Philadelphia, Pa. (October 1, 2013) A telestroke service increases the rate of effective tissue plasminogen activator (tPA) therapy for patients with acute ischemic stroke treated at community hospitals, according to a report in the October issue of Neurosurgery, official journal of the Congress of Neurological SurgeonsCongress of Neurological Surgeons. The journal is published by Lippincott Williams & Wilkins, a part of Wolters Kluwer Health.
Other studies in the October Neurosurgery find that known gene variants don't affect the size of brain aneurysms and that surgery for a brain defect called Chiari malformation I (CMI) improves outcomes important to patients.
Remote Stroke Service Increases tPA Use at Community Hospitals
Dr. Stavropoula Tjoumakaris and colleagues of Thomas Jefferson University Hospital evaluated the effects of a telestroke network including 28 community hospitals in the Philadelphia area. In the network, stroke specialists used "remote presence" technology to consult on the care of stroke patients seen at hospitals that didn't have a specialized stroke unit. The study evaluated the rate of appropriate treatment with tPAan effective "clot-busting" drug that can be given only within the first few hours after initial stroke symptoms.
Over 18 months, the service provided nearly 1,650 remote stroke consultations; the average time from request to telemedicine response was just 12 minutes. About 14 percent of patients received tPAincluding nearly all of those who could be treated in the appropriate time window. By comparison, national data suggest that only three to five percent of patients with ischemic stroke receive tPA.
About 80 percent of network hospitals increased their use of tPA for acute ischemic stroke. The percentage of patients transferred to a specialized stroke center decreased as wellpossibly because patients began to improve at their original hospital. The researchers conclude, "The results support the implementation of telestroke networks for wider access to stroke expertise in underserved regions."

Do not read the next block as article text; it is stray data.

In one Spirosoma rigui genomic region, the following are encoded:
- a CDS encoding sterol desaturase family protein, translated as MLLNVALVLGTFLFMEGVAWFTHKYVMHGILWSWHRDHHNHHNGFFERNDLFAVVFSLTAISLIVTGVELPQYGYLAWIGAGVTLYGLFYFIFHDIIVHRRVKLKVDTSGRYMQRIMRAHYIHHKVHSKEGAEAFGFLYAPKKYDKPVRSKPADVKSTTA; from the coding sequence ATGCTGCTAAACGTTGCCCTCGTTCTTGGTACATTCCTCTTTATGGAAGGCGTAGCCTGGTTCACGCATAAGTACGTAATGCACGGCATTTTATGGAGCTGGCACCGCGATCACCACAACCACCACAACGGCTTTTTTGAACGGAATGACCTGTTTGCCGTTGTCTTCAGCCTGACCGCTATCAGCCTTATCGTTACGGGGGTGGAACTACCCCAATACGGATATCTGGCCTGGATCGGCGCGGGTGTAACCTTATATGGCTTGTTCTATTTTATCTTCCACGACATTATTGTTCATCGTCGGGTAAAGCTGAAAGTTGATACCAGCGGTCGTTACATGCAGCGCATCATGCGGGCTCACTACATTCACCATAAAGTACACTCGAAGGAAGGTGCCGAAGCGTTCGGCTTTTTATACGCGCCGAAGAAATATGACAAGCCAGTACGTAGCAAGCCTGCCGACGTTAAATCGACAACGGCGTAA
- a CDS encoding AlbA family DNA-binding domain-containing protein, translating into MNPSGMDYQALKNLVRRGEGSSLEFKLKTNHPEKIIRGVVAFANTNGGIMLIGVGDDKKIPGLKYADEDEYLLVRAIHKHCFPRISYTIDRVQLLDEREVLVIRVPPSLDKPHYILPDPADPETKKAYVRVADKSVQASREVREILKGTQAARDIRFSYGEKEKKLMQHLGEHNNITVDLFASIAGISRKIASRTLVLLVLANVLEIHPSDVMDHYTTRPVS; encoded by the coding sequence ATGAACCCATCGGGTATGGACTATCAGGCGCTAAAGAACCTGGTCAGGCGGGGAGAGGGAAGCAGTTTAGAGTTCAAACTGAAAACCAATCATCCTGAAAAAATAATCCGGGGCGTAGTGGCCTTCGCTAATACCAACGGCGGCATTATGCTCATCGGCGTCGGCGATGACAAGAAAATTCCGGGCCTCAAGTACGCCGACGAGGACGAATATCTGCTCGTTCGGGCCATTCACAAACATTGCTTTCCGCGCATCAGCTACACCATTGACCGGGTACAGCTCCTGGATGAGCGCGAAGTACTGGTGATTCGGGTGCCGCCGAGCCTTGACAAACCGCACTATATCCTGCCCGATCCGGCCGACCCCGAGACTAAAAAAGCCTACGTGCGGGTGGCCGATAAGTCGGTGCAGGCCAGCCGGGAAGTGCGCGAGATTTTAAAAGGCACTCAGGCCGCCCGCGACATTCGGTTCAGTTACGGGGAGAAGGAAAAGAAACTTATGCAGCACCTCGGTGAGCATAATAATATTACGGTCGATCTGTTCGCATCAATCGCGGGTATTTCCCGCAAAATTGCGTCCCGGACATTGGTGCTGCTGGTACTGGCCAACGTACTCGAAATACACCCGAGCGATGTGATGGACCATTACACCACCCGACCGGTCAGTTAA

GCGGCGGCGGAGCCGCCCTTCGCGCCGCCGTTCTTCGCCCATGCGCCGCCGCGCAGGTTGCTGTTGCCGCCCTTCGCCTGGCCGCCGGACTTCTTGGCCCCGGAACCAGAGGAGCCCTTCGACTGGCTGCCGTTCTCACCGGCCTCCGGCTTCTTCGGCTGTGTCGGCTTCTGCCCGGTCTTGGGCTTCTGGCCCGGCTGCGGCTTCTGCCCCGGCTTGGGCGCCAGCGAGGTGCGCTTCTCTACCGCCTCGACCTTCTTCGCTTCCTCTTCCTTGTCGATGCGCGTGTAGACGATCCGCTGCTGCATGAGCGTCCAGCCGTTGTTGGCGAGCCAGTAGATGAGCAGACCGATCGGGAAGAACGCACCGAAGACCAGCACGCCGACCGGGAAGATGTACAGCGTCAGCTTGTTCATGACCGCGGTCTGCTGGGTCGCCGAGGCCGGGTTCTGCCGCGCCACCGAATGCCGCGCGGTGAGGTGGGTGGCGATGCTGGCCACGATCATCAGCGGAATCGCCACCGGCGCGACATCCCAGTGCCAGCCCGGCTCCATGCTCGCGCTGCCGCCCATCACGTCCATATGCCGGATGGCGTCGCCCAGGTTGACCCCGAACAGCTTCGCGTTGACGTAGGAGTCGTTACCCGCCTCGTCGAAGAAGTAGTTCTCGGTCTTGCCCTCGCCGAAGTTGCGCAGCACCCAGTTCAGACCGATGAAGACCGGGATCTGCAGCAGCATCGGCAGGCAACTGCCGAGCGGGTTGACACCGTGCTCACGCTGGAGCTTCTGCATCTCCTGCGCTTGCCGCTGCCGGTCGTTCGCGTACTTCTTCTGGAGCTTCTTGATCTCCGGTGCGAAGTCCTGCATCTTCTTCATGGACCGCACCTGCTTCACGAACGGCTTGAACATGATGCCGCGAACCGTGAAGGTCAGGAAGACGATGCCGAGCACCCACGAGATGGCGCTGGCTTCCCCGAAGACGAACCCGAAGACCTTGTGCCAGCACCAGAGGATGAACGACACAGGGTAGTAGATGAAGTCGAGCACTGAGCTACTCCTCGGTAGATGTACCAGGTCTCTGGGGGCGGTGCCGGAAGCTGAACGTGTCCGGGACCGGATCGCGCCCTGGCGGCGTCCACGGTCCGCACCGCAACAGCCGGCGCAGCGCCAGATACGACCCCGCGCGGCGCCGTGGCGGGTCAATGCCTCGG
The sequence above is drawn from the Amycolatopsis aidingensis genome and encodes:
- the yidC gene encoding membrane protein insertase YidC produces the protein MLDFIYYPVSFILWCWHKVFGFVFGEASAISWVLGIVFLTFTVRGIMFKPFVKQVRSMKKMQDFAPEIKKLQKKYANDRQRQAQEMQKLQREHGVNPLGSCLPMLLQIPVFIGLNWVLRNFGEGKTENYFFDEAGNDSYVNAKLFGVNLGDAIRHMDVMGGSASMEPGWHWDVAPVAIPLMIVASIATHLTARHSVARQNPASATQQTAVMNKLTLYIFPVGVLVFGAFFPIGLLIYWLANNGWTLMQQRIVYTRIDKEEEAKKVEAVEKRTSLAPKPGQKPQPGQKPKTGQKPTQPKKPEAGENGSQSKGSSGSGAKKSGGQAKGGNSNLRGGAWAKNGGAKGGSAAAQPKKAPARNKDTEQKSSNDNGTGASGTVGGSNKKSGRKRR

Gene Variants Show Little Effect on Aneurysm Size
Dr. Rachel Kleinloog and colleagues of Medical Center Utrecht, The Netherlands, looked for evidence of the effects of gene variants on the size of brain aneurysms. The study included two groups totaling nearly 1,000 patients with ruptured aneurysms of blood vessels supplying the brain.
However, none of seven gene variants previously linked to aneurysms was significantly related to aneurysm size. Average aneurysm size was 7.6 millimeters for patients with a higher genetic risk score versus 7.7 millimeters for those with a lower score. The researchers note that the known variants account for no more than five percent of the genetic risk of aneurysmother genetic factors affecting aneurysm size and rupture risk may yet be identified.
Patient-Reported Outcomes after Surgery for CMI
Dr. Scott L. Parker and colleagues of Vanderbilt University Medical Center analyzed patient-reported outcomes in 50 adult patients undergoing an operation called suboccipital decompression for CMI. Chiari malformation I is a brain defect that causes part of the lower brain to be pushed down into the spinal canal. Patients with CMI often have no symptoms until adolescence or adulthood.
Three-fourths of patients had improvement in severe headachesa major symptom of CMI. Surgery also provided good improvements in abnormal cerebrospinal fluid flow (syringes) and neurological abnormalities. Three-fourths of employed patients were able to return to work.
The study provides important information on key outcomes important to patients, with new insights into the expected benefits of surgery for CMI. "This patient-centered assessment suggests that suboccipital decompression for CMI in adults is an effective treatment strategy," The researchers conclude.
|Contact: Connie Hughes|
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